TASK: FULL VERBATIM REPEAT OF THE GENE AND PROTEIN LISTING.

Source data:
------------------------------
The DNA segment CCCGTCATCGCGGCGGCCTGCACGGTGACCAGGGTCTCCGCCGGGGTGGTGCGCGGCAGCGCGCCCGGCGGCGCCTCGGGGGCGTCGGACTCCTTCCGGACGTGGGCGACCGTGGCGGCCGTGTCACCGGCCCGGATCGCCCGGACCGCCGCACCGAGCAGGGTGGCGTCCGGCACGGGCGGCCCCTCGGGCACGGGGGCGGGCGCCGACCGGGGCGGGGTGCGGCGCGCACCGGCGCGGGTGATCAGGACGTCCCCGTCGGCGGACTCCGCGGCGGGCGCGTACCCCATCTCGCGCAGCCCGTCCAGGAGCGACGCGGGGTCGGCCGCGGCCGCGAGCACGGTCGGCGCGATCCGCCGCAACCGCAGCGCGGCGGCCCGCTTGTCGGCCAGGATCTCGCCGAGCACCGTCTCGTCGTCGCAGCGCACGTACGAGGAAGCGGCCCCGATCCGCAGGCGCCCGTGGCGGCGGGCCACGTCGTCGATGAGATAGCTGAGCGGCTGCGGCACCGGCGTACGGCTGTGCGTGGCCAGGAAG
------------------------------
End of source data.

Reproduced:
The DNA segment CCCGTCATCGCGGCGGCCTGCACGGTGACCAGGGTCTCCGCCGGGGTGGTGCGCGGCAGCGCGCCCGGCGGCGCCTCGGGGGCGTCGGACTCCTTCCGGACGTGGGCGACCGTGGCGGCCGTGTCACCGGCCCGGATCGCCCGGACCGCCGCACCGAGCAGGGTGGCGTCCGGCACGGGCGGCCCCTCGGGCACGGGGGCGGGCGCCGACCGGGGCGGGGTGCGGCGCGCACCGGCGCGGGTGATCAGGACGTCCCCGTCGGCGGACTCCGCGGCGGGCGCGTACCCCATCTCGCGCAGCCCGTCCAGGAGCGACGCGGGGTCGGCCGCGGCCGCGAGCACGGTCGGCGCGATCCGCCGCAACCGCAGCGCGGCGGCCCGCTTGTCGGCCAGGATCTCGCCGAGCACCGTCTCGTCGTCGCAGCGCACGTACGAGGAAGCGGCCCCGATCCGCAGGCGCCCGTGGCGGCGGGCCACGTCGTCGATGAGATAGCTGAGCGGCTGCGGCACCGGCGTACGGCTGTGCGTGGCCAGGAAG